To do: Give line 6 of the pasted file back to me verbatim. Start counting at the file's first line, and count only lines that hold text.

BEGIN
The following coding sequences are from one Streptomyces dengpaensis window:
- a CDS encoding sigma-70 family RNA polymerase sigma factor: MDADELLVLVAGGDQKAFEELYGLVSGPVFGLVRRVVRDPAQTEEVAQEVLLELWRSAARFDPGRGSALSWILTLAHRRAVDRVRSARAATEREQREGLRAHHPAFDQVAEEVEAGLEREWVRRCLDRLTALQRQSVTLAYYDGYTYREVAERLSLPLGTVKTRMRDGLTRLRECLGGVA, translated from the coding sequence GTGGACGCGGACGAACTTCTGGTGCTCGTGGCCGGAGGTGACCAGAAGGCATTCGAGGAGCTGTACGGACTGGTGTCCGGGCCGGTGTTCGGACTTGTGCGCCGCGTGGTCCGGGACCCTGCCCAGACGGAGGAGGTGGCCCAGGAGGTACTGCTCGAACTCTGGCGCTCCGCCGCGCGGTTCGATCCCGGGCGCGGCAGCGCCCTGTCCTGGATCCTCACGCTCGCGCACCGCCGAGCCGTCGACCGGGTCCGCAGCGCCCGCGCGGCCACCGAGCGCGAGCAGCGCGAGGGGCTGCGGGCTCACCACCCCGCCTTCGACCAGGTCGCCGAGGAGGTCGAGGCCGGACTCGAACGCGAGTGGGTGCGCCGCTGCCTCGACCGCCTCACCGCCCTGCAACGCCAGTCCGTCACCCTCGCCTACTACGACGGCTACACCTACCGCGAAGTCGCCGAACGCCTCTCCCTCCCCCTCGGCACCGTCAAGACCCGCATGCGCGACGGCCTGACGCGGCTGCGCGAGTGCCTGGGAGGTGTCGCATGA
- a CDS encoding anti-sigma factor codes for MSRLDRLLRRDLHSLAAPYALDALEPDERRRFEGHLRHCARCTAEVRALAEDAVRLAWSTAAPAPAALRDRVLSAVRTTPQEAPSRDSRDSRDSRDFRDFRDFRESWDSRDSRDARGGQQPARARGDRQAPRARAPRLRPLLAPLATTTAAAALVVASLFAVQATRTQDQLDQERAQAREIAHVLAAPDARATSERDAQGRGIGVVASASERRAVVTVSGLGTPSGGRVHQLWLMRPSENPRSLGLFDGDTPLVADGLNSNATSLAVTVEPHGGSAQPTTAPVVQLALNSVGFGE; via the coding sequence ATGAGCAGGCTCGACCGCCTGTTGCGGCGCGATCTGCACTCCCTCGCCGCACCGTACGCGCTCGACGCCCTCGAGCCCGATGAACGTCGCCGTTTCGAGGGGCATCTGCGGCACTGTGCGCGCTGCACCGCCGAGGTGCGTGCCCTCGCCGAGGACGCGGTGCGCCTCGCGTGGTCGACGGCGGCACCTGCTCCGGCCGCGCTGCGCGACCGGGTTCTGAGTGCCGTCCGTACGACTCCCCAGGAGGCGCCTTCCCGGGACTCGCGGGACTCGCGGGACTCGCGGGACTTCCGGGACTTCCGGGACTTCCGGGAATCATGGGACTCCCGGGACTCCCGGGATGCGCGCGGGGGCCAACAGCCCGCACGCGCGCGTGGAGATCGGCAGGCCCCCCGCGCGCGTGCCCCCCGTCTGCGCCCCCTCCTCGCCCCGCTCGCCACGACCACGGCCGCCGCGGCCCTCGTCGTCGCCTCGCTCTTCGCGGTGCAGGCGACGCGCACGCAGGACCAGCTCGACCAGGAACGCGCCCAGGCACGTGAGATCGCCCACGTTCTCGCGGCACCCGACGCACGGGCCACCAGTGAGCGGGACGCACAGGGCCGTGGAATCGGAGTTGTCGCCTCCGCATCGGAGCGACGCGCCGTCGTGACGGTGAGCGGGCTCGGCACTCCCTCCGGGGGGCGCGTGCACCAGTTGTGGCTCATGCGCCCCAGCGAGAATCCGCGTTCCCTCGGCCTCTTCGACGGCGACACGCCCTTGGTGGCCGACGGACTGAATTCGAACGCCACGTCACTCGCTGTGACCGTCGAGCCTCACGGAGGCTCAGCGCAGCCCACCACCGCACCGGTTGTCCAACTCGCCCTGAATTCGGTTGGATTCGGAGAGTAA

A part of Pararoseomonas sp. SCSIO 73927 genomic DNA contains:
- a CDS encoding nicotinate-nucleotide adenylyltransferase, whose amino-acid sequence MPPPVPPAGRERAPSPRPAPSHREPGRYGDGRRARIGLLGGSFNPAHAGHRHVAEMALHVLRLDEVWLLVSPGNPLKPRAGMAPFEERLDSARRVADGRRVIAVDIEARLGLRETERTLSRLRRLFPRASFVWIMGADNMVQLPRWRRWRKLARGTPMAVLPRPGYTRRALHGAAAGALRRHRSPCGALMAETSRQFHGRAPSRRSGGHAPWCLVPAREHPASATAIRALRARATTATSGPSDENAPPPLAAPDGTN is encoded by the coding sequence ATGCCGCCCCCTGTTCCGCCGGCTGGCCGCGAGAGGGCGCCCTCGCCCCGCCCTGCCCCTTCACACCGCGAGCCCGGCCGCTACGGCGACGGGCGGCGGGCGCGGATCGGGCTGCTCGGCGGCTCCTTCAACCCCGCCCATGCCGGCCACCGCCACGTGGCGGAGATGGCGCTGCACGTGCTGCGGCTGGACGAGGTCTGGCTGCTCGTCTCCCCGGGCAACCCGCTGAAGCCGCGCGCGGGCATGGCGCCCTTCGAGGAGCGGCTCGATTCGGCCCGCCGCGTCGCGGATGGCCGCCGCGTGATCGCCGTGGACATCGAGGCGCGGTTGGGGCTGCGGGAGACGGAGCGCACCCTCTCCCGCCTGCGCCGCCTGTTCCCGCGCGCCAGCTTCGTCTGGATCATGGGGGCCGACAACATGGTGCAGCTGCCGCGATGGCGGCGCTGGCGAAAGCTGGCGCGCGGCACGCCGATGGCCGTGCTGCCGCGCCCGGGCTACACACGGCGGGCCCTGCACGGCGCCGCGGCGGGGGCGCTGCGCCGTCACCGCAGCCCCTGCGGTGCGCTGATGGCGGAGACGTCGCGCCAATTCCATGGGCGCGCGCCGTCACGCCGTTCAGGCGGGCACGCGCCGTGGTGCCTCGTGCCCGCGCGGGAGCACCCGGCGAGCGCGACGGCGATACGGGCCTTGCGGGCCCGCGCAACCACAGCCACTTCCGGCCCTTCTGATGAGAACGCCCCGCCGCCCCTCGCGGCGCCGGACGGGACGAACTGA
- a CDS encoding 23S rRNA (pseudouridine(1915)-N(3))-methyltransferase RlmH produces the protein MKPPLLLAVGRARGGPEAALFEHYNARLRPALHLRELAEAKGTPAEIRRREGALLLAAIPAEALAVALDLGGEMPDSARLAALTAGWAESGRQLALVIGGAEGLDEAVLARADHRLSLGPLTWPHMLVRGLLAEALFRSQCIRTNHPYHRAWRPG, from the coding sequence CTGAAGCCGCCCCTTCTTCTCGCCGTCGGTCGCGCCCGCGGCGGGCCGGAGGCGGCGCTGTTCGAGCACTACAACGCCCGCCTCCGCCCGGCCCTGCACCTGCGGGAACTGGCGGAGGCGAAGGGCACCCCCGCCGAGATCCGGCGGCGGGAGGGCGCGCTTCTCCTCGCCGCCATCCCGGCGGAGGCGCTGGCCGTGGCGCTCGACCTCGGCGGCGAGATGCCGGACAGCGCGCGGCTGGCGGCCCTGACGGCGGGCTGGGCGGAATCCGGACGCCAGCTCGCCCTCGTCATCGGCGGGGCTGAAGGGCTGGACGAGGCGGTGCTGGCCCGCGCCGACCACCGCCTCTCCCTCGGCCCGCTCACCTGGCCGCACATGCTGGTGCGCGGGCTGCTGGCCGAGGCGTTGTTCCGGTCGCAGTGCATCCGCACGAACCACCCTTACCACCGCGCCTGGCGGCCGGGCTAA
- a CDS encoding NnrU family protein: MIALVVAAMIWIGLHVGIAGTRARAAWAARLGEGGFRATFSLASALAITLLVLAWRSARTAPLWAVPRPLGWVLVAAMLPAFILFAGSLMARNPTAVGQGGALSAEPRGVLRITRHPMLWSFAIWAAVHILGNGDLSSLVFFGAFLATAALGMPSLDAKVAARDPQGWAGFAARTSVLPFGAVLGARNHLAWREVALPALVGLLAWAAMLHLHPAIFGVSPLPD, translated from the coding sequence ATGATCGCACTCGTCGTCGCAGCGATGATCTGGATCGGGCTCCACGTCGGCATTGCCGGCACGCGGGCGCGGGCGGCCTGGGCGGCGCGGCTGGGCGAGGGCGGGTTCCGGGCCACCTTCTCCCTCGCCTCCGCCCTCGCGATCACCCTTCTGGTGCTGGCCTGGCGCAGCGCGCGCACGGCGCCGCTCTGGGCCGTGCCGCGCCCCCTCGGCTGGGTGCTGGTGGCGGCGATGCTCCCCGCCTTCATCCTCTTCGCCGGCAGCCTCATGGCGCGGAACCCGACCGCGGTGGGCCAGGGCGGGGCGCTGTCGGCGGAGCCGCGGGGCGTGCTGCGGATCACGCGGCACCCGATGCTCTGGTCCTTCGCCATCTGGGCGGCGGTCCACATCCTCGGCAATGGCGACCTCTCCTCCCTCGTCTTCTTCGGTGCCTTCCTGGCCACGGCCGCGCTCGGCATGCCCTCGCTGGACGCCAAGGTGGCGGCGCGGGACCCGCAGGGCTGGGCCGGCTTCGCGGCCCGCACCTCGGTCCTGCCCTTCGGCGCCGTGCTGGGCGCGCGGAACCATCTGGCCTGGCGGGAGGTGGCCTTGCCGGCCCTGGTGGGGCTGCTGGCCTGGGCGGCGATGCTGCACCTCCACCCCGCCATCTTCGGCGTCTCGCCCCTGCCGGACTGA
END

- a CDS encoding 23S rRNA (pseudouridine(1915)-N(3))-methyltransferase RlmH produces the protein MKPPLLLAVGRARGGPEAALFEHYNARLRPALHLRELAEAKGTPAEIRRREGALLLAAIPAEALAVALDLGGEMPDSARLAALTAGWAESGRQLALVIGGAEGLDEAVLARADHRLSLGPLTWPHMLVRGLLAEALFRSQCIRTNHPYHRAWRPG, from the coding sequence CTGAAGCCGCCCCTTCTTCTCGCCGTCGGTCGCGCCCGCGGCGGGCCGGAGGCGGCGCTGTTCGAGCACTACAACGCCCGCCTCCGCCCGGCCCTGCACCTGCGGGAACTGGCGGAGGCGAAGGGCACCCCCGCCGAGATCCGGCGGCGGGAGGGCGCGCTTCTCCTCGCCGCCATCCCGGCGGAGGCGCTGGCCGTGGCGCTCGACCTCGGCGGCGAGATGCCGGACAGCGCGCGGCTGGCGGCCCTGACGGCGGGCTGGGCGGAATCCGGACGCCAGCTCGCCCTCGTCATCGGCGGGGCTGAAGGGCTGGACGAGGCGGTGCTGGCCCGCGCCGACCACCGCCTCTCCCTCGGCCCGCTCACCTGGCCGCACATGCTGGTGCGCGGGCTGCTGGCCGAGGCGTTGTTCCGGTCGCAGTGCATCCGCACGAACCACCCTTACCACCGCGCCTGGCGGCCGGGCTAA